That it was somehow fidgety – e.g. characters going out through doors between verses in mid-scene and coming back in again, or Idomeneo forever putting down and taking up the notes for a speech – was a minor irritation. But for tragedy to work we need to believe in the dignity and nobility of the key players, and one problem with these updates is that by portraying the heroes as sleazy or potentially sleazy (or just plain ordinary) modern politicians (think Berlusconi, Clinton or, for the plain ordinary, Gordon Brown ) they seriously limit our sympathy with their plight. Another is that if you aim to show the full awfulness of modern politics and the full horror of war, you have to do it very well indeed; that is tough when your material is singers and chorus members and opera extras. This particular production failed to make much of what, as written, should be moments of hair-raising drama, e.g. when a son recognises a beloved father he thought dead, while the father knows he has promised to sacrifice the son; and failed to bring off other such moments introduced as part of the konzept: there was no sea serpent at the end of act 2, but a terrorist attack in the conference room, in the presence of cameras, killing innocent children present. This was so weakly handled it took a while for us poor spectators to grasp (thanks mostly to close-ups of the dead, bloodied children on the screen) what was happening.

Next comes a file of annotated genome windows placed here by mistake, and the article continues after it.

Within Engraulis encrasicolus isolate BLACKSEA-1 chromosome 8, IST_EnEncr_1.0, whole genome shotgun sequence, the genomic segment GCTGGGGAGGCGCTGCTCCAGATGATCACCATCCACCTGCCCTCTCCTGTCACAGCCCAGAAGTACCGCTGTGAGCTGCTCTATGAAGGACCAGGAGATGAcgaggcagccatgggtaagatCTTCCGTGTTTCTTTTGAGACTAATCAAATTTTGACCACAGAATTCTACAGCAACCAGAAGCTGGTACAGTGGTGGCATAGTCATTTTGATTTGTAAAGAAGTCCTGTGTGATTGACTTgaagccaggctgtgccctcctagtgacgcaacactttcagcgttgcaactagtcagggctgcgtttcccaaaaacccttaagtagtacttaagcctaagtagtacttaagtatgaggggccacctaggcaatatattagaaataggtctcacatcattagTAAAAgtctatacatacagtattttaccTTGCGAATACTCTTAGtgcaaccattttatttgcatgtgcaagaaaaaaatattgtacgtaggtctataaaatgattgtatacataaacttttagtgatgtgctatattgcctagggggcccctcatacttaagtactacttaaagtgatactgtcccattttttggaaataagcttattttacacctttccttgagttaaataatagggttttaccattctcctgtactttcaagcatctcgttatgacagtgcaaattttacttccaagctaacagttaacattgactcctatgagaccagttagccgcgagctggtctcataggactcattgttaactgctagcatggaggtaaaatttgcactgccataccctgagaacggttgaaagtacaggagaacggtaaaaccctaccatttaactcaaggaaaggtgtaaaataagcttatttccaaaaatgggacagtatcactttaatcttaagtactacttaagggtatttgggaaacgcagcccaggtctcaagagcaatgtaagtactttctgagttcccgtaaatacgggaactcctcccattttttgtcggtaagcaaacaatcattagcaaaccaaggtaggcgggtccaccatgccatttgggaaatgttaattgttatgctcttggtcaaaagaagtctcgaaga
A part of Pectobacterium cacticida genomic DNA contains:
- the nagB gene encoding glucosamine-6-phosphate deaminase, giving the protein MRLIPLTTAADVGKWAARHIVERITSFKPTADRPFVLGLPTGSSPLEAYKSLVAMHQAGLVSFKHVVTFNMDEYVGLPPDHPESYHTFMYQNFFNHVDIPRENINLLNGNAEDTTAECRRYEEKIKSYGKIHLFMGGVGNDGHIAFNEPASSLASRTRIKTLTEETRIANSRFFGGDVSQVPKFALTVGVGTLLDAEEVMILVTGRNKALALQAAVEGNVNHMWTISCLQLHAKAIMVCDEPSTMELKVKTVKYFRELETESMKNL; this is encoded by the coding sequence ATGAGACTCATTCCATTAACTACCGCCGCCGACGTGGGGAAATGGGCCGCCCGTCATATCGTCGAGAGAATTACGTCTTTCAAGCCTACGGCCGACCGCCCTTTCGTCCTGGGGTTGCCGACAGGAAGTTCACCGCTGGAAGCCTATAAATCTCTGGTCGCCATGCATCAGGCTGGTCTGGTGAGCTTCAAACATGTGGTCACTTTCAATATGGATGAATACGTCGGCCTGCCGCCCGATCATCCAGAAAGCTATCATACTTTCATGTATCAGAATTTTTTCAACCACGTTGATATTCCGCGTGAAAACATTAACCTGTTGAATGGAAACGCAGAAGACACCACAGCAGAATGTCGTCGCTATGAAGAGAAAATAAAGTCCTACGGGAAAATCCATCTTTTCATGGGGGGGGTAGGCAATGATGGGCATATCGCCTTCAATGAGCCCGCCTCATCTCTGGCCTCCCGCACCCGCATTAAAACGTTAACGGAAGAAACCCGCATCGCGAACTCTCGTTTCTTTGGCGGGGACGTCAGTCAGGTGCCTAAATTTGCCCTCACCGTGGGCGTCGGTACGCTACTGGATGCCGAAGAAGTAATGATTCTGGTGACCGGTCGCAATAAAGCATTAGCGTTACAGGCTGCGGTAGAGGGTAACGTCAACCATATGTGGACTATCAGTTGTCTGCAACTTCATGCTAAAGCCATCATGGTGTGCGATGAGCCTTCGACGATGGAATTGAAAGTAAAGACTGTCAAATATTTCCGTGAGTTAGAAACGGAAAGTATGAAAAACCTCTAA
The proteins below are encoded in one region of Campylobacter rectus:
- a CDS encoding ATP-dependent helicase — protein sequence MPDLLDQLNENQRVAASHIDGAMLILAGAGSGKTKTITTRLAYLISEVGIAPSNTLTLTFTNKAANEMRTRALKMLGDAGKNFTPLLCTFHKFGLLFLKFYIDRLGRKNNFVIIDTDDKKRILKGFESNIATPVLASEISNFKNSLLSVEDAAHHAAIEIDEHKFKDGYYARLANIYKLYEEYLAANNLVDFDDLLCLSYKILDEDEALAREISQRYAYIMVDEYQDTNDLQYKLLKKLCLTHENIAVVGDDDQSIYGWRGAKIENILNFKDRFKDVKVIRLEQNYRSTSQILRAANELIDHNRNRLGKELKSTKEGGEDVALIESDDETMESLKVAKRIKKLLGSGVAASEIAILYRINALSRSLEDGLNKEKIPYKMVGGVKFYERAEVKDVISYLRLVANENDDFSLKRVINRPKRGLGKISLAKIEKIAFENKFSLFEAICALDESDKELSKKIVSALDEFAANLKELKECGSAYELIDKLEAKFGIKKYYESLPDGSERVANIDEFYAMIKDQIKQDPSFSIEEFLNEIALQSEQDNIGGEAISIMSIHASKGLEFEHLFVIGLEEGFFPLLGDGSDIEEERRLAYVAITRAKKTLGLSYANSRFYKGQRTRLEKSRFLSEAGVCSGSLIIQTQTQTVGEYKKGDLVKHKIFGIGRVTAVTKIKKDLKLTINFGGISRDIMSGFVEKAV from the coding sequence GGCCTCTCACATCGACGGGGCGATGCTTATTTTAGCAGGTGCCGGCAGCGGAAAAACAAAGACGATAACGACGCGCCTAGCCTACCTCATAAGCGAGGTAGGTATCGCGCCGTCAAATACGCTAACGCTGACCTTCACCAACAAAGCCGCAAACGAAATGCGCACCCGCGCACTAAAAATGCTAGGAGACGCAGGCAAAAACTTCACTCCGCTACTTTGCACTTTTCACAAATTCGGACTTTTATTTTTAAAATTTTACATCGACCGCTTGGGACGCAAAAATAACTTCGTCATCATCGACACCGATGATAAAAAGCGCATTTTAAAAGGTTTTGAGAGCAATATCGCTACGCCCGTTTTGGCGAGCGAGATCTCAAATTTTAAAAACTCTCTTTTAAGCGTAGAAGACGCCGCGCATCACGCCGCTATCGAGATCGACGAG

There were two intervals, so the show ran for nearly four hours in total (“It’s very long and a bit repetitive,” as the usherette put it). As we had a train back to Paris, we left before act 3, but with no regrets.